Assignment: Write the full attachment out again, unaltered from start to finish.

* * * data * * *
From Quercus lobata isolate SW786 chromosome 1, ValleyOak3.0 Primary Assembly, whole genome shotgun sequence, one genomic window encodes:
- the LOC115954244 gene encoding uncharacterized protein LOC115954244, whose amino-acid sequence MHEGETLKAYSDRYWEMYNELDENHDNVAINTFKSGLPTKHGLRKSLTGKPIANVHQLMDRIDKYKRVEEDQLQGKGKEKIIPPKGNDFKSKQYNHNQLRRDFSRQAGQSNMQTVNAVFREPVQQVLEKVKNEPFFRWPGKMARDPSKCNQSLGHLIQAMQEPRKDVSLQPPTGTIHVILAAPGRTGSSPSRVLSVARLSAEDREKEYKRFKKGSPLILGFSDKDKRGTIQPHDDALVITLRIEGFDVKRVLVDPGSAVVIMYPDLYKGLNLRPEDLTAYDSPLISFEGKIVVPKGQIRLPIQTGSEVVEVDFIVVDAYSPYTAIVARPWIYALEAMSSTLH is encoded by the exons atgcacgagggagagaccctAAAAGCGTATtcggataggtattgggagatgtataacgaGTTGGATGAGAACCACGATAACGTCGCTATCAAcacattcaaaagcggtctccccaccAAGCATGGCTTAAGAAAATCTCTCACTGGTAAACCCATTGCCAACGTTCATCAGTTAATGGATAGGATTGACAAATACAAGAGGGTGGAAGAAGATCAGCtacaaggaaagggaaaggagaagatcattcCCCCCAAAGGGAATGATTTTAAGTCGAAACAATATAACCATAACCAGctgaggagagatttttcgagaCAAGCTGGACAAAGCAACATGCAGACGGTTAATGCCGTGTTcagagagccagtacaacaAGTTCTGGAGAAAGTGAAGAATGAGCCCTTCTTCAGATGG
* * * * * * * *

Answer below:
From Quercus lobata isolate SW786 chromosome 1, ValleyOak3.0 Primary Assembly, whole genome shotgun sequence, one genomic window encodes:
- the LOC115954244 gene encoding uncharacterized protein LOC115954244, whose amino-acid sequence MHEGETLKAYSDRYWEMYNELDENHDNVAINTFKSGLPTKHGLRKSLTGKPIANVHQLMDRIDKYKRVEEDQLQGKGKEKIIPPKGNDFKSKQYNHNQLRRDFSRQAGQSNMQTVNAVFREPVQQVLEKVKNEPFFRWPGKMARDPSKCNQSLGHLIQAMQEPRKDVSLQPPTGTIHVILAAPGRTGSSPSRVLSVARLSAEDREKEYKRFKKGSPLILGFSDKDKRGTIQPHDDALVITLRIEGFDVKRVLVDPGSAVVIMYPDLYKGLNLRPEDLTAYDSPLISFEGKIVVPKGQIRLPIQTGSEVVEVDFIVVDAYSPYTAIVARPWIYALEAMSSTLH is encoded by the exons atgcacgagggagagaccctAAAAGCGTATtcggataggtattgggagatgtataacgaGTTGGATGAGAACCACGATAACGTCGCTATCAAcacattcaaaagcggtctccccaccAAGCATGGCTTAAGAAAATCTCTCACTGGTAAACCCATTGCCAACGTTCATCAGTTAATGGATAGGATTGACAAATACAAGAGGGTGGAAGAAGATCAGCtacaaggaaagggaaaggagaagatcattcCCCCCAAAGGGAATGATTTTAAGTCGAAACAATATAACCATAACCAGctgaggagagatttttcgagaCAAGCTGGACAAAGCAACATGCAGACGGTTAATGCCGTGTTcagagagccagtacaacaAGTTCTGGAGAAAGTGAAGAATGAGCCCTTCTTCAGATGG